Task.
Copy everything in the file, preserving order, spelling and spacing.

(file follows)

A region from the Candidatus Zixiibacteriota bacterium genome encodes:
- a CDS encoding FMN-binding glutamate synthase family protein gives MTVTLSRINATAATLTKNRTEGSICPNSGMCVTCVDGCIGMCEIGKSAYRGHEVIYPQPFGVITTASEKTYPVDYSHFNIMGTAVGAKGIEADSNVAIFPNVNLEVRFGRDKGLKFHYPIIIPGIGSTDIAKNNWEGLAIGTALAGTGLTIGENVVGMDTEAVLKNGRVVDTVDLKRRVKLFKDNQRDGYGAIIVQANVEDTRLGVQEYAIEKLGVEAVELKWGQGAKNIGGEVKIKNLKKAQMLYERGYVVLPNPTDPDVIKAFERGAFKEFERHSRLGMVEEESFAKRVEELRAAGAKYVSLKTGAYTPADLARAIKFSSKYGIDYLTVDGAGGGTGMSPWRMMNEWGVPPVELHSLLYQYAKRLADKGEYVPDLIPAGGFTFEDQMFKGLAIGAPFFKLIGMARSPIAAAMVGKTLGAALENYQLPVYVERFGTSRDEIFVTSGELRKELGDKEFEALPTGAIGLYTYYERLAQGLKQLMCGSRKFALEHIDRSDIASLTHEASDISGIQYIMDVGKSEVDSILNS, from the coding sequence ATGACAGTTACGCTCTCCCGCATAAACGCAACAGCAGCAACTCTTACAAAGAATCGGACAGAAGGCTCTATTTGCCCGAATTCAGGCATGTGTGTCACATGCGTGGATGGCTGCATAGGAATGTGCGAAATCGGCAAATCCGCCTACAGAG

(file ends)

A region from the Candidatus Zixiibacteriota bacterium genome encodes:
- a CDS encoding FMN-binding glutamate synthase family protein gives MTVTLSRINATAATLTKNRTEGSICPNSGMCVTCVDGCIGMCEIGKSAYRGHEVIYPQPFGVITTASEKTYPVDYSHFNIMGTAVGAKGIEADSNVAIFPNVNLEVRFGRDKGLKFHYPIIIPGIGSTDIAKNNWEGLAIGTALAGTGLTIGENVVGMDTEAVLKNGRVVDTVDLKRRVKLFKDNQRDGYGAIIVQANVEDTRLGVQEYAIEKLGVEAVELKWGQGAKNIGGEVKIKNLKKAQMLYERGYVVLPNPTDPDVIKAFERGAFKEFERHSRLGMVEEESFAKRVEELRAAGAKYVSLKTGAYTPADLARAIKFSSKYGIDYLTVDGAGGGTGMSPWRMMNEWGVPPVELHSLLYQYAKRLADKGEYVPDLIPAGGFTFEDQMFKGLAIGAPFFKLIGMARSPIAAAMVGKTLGAALENYQLPVYVERFGTSRDEIFVTSGELRKELGDKEFEALPTGAIGLYTYYERLAQGLKQLMCGSRKFALEHIDRSDIASLTHEASDISGIQYIMDVGKSEVDSILNS, from the coding sequence ATGACAGTTACGCTCTCCCGCATAAACGCAACAGCAGCAACTCTTACAAAGAATCGGACAGAAGGCTCTATTTGCCCGAATTCAGGCATGTGTGTCACATGCGTGGATGGCTGCATAGGAATGTGCGAAATCGGCAAATCCGCCTACAGAG